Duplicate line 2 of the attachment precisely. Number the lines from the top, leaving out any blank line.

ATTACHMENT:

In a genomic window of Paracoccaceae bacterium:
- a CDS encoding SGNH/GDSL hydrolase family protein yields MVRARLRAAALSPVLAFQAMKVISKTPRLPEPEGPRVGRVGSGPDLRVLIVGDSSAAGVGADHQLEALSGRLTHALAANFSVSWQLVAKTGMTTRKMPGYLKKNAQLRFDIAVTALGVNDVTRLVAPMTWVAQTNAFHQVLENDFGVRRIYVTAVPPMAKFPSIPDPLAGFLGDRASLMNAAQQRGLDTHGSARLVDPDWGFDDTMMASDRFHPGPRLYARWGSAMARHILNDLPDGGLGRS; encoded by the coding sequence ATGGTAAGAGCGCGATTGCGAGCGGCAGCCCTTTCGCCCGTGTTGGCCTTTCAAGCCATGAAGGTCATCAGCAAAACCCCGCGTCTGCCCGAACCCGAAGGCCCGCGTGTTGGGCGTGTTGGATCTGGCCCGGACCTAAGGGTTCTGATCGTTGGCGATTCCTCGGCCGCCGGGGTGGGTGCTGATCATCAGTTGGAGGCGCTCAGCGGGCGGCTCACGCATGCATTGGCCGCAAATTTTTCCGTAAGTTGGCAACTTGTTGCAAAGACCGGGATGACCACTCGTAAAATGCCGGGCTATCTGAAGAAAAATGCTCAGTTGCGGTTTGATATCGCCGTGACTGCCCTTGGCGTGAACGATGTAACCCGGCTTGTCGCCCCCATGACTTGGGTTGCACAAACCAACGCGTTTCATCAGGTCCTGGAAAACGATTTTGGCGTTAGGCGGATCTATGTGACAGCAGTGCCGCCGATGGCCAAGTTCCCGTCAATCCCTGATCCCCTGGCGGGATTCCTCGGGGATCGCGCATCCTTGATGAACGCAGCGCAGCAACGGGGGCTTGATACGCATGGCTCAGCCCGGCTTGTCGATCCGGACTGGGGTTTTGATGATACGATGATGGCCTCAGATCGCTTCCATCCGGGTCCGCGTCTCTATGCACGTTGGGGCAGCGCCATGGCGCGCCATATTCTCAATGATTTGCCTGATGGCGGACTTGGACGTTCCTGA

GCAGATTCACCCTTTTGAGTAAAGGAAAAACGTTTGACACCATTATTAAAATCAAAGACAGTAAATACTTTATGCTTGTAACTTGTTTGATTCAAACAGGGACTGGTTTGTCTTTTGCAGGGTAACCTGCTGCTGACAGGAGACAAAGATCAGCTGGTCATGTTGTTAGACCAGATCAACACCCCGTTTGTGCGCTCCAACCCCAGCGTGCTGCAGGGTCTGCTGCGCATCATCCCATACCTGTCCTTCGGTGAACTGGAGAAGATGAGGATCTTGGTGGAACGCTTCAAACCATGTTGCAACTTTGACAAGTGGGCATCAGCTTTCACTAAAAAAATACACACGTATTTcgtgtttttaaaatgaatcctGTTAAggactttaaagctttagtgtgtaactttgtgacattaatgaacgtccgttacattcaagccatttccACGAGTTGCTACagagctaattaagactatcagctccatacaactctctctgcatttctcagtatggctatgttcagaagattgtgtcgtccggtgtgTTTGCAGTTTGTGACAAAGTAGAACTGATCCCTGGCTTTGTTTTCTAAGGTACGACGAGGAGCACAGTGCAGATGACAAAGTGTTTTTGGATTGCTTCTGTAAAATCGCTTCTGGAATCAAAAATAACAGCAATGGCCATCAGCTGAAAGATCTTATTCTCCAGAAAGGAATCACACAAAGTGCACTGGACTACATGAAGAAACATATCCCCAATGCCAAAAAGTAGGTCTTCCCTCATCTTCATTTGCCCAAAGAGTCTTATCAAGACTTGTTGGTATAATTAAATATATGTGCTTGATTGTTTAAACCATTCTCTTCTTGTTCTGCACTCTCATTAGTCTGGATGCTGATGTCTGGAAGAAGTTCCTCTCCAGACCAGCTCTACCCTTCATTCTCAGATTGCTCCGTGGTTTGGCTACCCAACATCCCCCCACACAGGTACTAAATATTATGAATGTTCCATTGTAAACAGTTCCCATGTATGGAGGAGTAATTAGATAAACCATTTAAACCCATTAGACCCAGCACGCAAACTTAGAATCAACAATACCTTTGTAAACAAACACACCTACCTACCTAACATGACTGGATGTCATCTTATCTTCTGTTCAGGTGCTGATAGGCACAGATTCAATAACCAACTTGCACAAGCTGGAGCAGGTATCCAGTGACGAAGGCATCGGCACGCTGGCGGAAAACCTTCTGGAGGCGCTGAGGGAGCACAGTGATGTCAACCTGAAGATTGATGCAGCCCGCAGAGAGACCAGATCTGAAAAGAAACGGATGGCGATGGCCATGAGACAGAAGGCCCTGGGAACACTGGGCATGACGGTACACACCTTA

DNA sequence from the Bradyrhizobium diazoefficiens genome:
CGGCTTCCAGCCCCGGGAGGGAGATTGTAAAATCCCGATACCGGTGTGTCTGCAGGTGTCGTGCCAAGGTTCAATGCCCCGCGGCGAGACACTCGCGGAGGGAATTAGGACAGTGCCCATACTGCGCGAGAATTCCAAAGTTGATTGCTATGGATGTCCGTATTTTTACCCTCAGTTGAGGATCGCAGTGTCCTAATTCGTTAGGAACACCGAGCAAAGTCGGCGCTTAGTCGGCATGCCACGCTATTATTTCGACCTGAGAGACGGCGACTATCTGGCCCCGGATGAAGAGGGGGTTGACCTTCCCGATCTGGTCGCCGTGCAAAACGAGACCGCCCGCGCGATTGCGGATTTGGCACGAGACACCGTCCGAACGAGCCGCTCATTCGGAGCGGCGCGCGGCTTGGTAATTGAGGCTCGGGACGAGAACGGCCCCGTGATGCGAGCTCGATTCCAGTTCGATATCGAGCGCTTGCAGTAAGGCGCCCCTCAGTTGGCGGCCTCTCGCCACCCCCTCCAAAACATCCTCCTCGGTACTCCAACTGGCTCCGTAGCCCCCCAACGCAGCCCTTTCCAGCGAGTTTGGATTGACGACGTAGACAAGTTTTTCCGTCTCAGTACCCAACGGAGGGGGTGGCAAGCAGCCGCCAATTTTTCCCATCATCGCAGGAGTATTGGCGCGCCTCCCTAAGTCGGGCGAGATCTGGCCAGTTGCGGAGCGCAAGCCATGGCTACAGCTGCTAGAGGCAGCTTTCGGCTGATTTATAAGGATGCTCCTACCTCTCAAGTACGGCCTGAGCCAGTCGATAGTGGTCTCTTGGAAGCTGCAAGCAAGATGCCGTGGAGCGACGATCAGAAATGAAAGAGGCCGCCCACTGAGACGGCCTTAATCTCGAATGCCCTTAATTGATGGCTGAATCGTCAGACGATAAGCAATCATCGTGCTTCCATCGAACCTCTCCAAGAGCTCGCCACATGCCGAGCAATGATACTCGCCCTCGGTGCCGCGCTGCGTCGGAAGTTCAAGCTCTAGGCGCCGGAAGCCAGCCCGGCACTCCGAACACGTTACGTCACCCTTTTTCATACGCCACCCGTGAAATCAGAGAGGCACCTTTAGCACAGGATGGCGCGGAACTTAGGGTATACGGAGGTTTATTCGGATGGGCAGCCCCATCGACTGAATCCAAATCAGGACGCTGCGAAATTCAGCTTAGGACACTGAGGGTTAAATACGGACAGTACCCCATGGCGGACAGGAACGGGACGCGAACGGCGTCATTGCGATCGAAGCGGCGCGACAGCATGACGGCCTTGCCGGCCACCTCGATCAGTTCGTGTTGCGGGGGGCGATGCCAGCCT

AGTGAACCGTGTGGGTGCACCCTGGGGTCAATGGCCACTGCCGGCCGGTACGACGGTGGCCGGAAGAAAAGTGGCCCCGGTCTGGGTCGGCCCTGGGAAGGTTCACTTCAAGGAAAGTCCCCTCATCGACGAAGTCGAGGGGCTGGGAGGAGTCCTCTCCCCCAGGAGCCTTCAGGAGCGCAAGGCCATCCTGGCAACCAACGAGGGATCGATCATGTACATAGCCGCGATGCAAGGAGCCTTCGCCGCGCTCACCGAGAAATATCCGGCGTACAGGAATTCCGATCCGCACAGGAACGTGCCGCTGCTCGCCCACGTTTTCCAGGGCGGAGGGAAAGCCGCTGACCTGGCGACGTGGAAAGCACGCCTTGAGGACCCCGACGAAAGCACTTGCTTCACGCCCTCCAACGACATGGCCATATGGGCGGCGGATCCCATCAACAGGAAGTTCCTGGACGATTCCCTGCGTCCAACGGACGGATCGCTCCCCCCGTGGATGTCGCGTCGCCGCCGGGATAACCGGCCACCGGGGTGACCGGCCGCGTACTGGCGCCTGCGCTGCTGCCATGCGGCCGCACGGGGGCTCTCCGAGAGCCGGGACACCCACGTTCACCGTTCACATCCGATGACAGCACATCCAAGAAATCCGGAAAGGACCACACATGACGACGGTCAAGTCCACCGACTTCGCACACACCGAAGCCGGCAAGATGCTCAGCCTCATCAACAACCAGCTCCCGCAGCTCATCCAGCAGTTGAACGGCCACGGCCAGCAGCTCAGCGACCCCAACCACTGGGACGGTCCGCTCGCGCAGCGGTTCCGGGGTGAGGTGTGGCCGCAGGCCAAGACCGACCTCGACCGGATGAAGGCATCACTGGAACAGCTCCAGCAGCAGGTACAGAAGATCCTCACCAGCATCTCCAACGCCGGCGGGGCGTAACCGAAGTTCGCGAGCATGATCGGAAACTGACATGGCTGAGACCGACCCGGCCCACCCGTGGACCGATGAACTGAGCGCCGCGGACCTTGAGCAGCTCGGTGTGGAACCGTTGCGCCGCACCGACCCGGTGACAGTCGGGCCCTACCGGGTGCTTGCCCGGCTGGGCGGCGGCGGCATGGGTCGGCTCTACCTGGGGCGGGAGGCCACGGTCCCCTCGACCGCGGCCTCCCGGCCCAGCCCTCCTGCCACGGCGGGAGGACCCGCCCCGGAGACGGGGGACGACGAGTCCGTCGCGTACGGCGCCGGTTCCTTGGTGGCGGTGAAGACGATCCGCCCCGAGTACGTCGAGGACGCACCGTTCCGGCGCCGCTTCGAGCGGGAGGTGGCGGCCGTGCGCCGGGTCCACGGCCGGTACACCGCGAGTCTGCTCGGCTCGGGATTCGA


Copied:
- a CDS encoding SGNH/GDSL hydrolase family protein yields MVRARLRAAALSPVLAFQAMKVISKTPRLPEPEGPRVGRVGSGPDLRVLIVGDSSAAGVGADHQLEALSGRLTHALAANFSVSWQLVAKTGMTTRKMPGYLKKNAQLRFDIAVTALGVNDVTRLVAPMTWVAQTNAFHQVLENDFGVRRIYVTAVPPMAKFPSIPDPLAGFLGDRASLMNAAQQRGLDTHGSARLVDPDWGFDDTMMASDRFHPGPRLYARWGSAMARHILNDLPDGGLGRS; encoded by the coding sequence ATGGTAAGAGCGCGATTGCGAGCGGCAGCCCTTTCGCCCGTGTTGGCCTTTCAAGCCATGAAGGTCATCAGCAAAACCCCGCGTCTGCCCGAACCCGAAGGCCCGCGTGTTGGGCGTGTTGGATCTGGCCCGGACCTAAGGGTTCTGATCGTTGGCGATTCCTCGGCCGCCGGGGTGGGTGCTGATCATCAGTTGGAGGCGCTCAGCGGGCGGCTCACGCATGCATTGGCCGCAAATTTTTCCGTAAGTTGGCAACTTGTTGCAAAGACCGGGATGACCACTCGTAAAATGCCGGGCTATCTGAAGAAAAATGCTCAGTTGCGGTTTGATATCGCCGTGACTGCCCTTGGCGTGAACGATGTAACCCGGCTTGTCGCCCCCATGACTTGGGTTGCACAAACCAACGCGTTTCATCAGGTCCTGGAAAACGATTTTGGCGTTAGGCGGATCTATGTGACAGCAGTGCCGCCGATGGCCAAGTTCCCGTCAATCCCTGATCCCCTGGCGGGATTCCTCGGGGATCGCGCATCCTTGATGAACGCAGCGCAGCAACGGGGGCTTGATACGCATGGCTCAGCCCGGCTTGTCGATCCGGACTGGGGTTTTGATGATACGATGATGGCCTCAGATCGCTTCCATCCGGGTCCGCGTCTCTATGCACGTTGGGGCAGCGCCATGGCGCGCCATATTCTCAATGATTTGCCTGATGGCGGACTTGGACGTTCCTGA